In my last post on asset allocation I talked about some basics of what do to with your money based on some time frames in which you thought you would need to use the money. I also gave a general rule of thumb for splitting your portfolio between stocks and fixed income. In this post we’ll take things a step further and discuss how to determine your personal tolerance for risk.
One of the most important keys to being a successful investor is to understand your risk tolerance. Which loosely defined means how much variance you’re willing to take on in the short-term for greater gains in the long run. The reason this is so key is because it lets you invest at a level in your comfort zone which makes it easier to stick to your master plan even when the markets turn south. Taking on more risk than you can handle may cause you to panic when the market heads south and sell off your investments thus locking in those losses and causing irreparable damage to your finances. For example: Anyone who bailed out of the stock market and into cash during the markets darkest days in 2008 missed out on the incredible gains and recovery from 2009 to the present.
The largest factor in risk tolerance is usually age. Younger people can usually afford to take more risks simply because they have more time to recover from any losses they suffer. Whereas people closer to retirement simply don’t have the time to wait if they suffer a huge loss in portfolio value.
To determine your risk tolerance you must first:
- Determine your Financial Goals
Is your main concern saving for retirement? Saving for a new car? A down payment on a home? Whatever your goal is, and time frame for that goal will determine how much risk you can take (as discussed in part 1). If you’re just starting out and just think you need somewhere between 1 and 5 million dollars to be able to retire in the next 30-40 years that’s ok. It’s a starting point and you can adjust as you go.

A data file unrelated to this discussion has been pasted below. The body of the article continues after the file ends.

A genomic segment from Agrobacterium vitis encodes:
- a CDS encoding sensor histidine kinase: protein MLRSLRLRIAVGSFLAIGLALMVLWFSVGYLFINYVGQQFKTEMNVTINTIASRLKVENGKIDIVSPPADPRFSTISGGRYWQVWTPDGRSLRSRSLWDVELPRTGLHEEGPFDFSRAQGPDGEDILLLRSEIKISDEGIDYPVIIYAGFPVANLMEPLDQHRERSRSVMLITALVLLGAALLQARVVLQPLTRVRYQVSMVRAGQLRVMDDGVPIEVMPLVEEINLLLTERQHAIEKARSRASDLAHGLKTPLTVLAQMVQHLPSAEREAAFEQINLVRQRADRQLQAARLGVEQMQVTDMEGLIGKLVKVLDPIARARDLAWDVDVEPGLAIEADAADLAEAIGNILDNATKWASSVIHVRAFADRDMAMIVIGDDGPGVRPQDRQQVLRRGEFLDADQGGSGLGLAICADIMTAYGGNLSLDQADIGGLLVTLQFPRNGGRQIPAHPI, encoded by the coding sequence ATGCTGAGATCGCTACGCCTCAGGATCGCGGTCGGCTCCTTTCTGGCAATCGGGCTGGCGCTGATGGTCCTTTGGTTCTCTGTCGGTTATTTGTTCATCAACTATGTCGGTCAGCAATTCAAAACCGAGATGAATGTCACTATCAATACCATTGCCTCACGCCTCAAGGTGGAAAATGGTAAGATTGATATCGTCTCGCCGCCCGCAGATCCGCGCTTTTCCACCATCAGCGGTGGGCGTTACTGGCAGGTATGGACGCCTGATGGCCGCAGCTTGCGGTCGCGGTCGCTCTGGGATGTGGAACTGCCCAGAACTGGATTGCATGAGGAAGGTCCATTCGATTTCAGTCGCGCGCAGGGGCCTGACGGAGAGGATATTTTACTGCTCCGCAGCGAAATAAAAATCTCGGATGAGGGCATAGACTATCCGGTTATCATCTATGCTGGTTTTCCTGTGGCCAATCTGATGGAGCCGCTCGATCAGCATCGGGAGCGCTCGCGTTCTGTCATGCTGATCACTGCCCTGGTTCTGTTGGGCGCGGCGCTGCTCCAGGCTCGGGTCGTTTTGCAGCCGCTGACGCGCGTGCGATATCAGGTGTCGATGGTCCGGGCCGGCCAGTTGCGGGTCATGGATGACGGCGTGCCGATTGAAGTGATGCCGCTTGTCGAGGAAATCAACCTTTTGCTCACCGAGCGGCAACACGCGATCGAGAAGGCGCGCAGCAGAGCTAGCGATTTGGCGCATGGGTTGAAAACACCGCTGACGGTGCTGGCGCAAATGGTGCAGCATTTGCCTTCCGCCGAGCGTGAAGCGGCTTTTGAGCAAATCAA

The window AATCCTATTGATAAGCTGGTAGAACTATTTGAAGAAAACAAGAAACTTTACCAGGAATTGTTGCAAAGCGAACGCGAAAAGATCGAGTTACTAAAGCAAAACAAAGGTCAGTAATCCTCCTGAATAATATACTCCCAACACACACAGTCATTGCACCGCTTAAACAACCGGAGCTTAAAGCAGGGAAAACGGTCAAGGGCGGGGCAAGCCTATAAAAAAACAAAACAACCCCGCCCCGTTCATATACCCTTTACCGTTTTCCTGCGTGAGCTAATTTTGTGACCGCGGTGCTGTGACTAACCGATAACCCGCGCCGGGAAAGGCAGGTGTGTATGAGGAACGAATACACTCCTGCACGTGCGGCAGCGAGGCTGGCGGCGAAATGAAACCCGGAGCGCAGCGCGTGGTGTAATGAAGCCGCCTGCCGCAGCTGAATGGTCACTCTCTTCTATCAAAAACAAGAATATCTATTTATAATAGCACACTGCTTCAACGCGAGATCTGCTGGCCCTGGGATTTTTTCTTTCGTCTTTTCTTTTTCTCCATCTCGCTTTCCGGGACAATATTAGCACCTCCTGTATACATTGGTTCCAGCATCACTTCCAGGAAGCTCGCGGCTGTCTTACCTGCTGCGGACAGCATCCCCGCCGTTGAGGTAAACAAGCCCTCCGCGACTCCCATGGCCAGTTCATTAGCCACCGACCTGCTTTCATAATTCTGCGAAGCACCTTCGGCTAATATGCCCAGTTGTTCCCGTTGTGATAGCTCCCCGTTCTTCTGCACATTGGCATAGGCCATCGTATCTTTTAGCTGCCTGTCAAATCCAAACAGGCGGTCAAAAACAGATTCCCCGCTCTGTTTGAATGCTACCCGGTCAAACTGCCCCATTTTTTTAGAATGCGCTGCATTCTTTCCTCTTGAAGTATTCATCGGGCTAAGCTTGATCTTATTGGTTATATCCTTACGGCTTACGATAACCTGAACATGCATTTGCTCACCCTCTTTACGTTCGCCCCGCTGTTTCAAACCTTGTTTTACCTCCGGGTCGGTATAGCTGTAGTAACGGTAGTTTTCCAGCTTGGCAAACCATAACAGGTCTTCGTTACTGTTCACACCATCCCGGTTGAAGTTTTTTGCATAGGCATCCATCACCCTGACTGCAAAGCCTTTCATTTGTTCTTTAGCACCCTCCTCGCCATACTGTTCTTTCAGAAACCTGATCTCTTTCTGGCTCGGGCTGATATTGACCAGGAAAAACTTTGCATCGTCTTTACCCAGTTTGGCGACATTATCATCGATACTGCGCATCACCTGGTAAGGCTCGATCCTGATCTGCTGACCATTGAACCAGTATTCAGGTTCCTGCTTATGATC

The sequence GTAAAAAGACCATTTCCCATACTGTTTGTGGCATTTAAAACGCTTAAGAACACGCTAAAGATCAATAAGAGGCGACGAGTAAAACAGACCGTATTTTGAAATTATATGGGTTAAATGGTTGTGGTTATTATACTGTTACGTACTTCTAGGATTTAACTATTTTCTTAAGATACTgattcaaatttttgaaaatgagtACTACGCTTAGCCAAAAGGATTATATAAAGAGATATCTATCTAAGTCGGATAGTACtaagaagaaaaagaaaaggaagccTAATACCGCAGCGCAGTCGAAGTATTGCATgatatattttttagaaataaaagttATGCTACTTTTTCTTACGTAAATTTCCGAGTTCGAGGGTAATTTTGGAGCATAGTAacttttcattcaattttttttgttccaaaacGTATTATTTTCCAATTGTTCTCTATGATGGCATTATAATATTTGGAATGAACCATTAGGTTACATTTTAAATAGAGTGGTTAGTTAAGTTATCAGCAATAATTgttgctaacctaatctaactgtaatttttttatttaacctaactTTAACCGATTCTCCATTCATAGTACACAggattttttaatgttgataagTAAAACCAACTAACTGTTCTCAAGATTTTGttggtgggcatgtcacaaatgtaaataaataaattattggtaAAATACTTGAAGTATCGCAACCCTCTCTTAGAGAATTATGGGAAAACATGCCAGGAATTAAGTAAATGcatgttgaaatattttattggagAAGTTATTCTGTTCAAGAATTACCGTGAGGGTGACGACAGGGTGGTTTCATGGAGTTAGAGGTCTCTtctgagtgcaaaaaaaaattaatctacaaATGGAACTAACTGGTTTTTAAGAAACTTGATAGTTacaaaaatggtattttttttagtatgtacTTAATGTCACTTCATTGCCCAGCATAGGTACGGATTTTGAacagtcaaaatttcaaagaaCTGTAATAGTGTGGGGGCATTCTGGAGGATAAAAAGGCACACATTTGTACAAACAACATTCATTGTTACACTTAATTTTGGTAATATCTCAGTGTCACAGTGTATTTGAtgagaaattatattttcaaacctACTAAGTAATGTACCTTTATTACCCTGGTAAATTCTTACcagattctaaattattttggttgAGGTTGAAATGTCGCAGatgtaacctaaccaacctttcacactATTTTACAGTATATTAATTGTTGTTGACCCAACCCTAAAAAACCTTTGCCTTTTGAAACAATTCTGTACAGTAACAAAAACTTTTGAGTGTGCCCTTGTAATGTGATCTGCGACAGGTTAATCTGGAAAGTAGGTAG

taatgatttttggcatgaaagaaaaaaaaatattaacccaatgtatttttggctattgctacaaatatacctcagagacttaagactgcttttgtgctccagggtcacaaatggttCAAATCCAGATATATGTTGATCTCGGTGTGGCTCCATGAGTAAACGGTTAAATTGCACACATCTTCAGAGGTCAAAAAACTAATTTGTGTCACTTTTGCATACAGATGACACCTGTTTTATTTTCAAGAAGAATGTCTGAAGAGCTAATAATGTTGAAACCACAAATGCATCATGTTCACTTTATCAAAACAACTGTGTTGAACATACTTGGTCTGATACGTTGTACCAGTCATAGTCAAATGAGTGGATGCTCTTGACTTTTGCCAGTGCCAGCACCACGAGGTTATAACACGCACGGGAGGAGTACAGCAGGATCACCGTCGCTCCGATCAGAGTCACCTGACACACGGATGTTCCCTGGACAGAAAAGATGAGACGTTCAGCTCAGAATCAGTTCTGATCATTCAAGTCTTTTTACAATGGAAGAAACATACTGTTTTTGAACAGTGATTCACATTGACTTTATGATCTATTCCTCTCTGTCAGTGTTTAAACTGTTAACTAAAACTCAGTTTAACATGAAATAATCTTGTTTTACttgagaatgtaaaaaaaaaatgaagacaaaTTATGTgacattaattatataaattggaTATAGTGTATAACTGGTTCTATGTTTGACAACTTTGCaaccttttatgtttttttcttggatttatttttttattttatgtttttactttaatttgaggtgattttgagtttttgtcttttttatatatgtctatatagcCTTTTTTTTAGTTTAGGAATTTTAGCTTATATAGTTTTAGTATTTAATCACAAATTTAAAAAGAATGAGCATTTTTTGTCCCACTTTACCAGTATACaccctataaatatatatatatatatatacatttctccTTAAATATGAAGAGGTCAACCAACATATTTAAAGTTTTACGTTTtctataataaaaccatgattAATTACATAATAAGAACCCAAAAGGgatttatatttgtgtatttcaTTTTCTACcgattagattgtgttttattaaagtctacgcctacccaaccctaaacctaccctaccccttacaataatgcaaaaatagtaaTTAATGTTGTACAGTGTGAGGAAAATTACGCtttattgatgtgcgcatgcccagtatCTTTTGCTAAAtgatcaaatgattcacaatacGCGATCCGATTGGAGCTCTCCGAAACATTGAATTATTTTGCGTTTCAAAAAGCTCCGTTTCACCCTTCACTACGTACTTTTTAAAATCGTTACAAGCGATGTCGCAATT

- Assess your Current Financial Situation
You can’t get to where you’re going without first knowing where you are. If your goal is to retire with $1 million in 20 years and you’ve already saved $700,000 in your portfolio your need for risk is going to be almost non-existent compared to someone with the same goal but only $50,000 saved. Also check on your debt situation. I’ve mentioned before the importance of paying off your high interest debt before focusing on investing.
- Determine your Risk Comfort Level
This is the big one. This is where you determine how aggressive your portfolio will be. It’s easy to say you can handle the swings the market will throw at you until they actually happen and you’re staring at a significantly smaller number next to “Account Balance”. Only you can determine how much risk you can handle. I can only say that risk shouldn’t necessarily be viewed as a bad thing. The volatility that results in some of those large downward movements also results in the large upward movements we’re ultimately in this game for. There may be painful short-term losses, but over time the markets always turn positive. A useful tool I’ve found for helping determine your comfort level with risk is this survey that was developed by two finance professors. Go ahead, take it, and use the results as a starting point for your risk tolerance. (Risk Tolerance Survey) I scored a 34 which means I have a high tolerance for risk. Feel free to share your score and how accurate you think it is in the comments section below.
That’s basically it. Determining your tolerance for risk ultimately involves looking inward and being honest with yourself about your goals and how you would react to the highs and lows of market fluctuations. Go through these steps and get a feel for where on the aggressive -> conservative spectrum you fall and next time we’ll get into the nitty-gritty details of actually allocating the assets in your portfolio.